Sen. Jon Tester, a Montana Democrat, speaks to veterans and lawmakers about his jobs proposal.
WASHINGTON (CNNMoney) -- The House passed a bill on Wednesday to help unemployed veterans seeking jobs as well as federal contractors facing a new tax burden in 2013.
The House voted 422 to 0 on Wednesday to pass the first and, so far, only piece of President Obama's jobs package to get out of Congress. The Senate passed the bill with 95 senators voting unanimously last week.
President Obama is expected to sign the bill.
Lawmakers are touting the bill as a bipartisan jobs creator that is fully paid for and would even reduce federal deficits by $2 billion over the next decade, according to the Congressional Budget Office.
The bill gives employers tax credits of up to $5,600 for hiring veterans who have been unemployed longer than six months. It would also give employers a tax credit of up to $9,600 for hiring long-unemployed disabled veterans.
The October unemployment rate for veterans who left the military after 2001 was 12.1%, leaving about 240,000 veterans out of work, according to the White House. The measure to help veterans is a small piece of President Obama's job package.
The bill also expands an education and jobs retraining program for unemployed veterans. And it creates a new project that directs the Labor Department to figure out ways for veterans to use their specialized training to get licenses in different fields in the civilian work force.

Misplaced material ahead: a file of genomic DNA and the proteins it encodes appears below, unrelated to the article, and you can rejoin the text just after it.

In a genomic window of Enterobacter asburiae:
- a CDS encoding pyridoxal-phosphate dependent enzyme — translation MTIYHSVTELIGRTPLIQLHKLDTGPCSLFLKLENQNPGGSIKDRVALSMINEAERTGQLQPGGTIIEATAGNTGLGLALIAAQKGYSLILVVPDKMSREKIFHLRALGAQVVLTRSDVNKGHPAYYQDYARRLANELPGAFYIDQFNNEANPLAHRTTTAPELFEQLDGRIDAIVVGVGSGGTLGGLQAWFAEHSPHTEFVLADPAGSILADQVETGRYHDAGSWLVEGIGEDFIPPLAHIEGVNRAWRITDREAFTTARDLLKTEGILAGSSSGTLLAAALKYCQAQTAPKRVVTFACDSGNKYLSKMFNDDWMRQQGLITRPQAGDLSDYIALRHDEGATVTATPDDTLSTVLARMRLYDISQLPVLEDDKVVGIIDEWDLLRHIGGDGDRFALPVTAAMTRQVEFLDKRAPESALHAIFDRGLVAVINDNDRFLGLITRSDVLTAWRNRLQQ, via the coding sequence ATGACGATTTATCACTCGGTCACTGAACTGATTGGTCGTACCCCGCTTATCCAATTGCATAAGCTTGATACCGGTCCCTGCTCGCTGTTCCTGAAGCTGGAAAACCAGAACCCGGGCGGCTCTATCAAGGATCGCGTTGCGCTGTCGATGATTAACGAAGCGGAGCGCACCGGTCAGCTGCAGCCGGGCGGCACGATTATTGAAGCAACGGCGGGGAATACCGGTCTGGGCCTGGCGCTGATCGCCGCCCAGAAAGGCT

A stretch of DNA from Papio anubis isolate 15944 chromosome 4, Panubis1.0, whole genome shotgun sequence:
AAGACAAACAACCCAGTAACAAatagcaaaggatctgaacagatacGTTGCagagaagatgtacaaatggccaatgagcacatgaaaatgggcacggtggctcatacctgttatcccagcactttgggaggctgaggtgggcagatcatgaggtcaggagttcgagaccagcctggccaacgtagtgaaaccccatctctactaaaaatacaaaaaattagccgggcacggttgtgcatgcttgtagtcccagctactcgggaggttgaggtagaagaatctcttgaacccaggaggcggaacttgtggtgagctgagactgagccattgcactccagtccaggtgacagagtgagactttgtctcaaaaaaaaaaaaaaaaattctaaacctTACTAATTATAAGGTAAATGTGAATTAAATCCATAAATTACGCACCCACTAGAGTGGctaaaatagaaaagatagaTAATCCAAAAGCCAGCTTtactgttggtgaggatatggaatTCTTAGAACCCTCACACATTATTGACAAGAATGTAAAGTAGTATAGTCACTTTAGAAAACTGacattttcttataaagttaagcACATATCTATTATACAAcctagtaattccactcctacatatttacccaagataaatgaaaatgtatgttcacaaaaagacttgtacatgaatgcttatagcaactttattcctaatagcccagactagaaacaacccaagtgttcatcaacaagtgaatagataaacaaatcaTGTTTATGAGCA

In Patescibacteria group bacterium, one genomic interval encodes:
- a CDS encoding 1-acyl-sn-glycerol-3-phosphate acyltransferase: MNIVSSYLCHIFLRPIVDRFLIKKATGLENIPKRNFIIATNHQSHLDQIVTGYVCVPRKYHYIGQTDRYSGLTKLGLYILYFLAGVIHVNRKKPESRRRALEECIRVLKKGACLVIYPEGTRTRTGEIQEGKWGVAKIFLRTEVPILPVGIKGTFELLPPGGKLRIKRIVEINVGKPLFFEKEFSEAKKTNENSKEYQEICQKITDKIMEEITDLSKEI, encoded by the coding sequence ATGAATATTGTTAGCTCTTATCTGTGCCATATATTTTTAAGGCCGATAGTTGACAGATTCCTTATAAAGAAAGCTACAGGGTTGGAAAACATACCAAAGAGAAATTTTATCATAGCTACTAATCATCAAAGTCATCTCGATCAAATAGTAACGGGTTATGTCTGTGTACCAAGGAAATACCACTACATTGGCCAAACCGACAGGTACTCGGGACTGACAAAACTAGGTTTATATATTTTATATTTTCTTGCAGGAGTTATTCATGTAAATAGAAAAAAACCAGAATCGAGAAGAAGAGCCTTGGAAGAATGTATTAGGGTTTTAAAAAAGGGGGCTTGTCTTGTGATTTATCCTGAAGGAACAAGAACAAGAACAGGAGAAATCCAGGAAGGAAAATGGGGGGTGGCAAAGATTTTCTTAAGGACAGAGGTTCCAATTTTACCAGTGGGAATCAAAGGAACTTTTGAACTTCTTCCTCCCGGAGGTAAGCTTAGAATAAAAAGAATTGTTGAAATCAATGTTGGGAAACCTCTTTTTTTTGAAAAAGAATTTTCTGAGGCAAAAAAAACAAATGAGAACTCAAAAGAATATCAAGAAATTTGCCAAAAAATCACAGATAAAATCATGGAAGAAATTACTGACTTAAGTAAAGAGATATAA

Congress plans to pay for the tax credits by keeping special fees that the Department of Veterans Affairs charges veterans for guaranteeing mortgages at current levels. Those fees had been scheduled to get cheaper for veterans. By keeping the fees at current levels, the federal government can tap that revenue stream.
The bill also repeals a George W. Bush-era tax accountability law that would have allowed the federal, state and local governments to withhold 3% of contractor pay, allowing those dollars to be applied as a credit toward federal income taxes. That law was supposed to take effect on Jan. 1, 2013.
Congress initially passed the withholding requirements back in 2006 to ensure that the government collected all taxes owed by contractors. Big business groups, including the U.S. Chamber of Commerce, have been pushing to repeal the measure.
The House overwhelmingly passed that repeal last month.
The cost of repealing the tax withholding measure is about $11 billion. Congress would pay for the repeal by changing a part of the new health care reforms. The government would redefine who is eligible for federal help under new health care reforms, making it more difficult for some to qualify for Medicaid or subsidized health care coverage.
The bill raises the threshold level to qualify for government help by including nontaxable Social Security benefits, as well as the taxable portion, as income.
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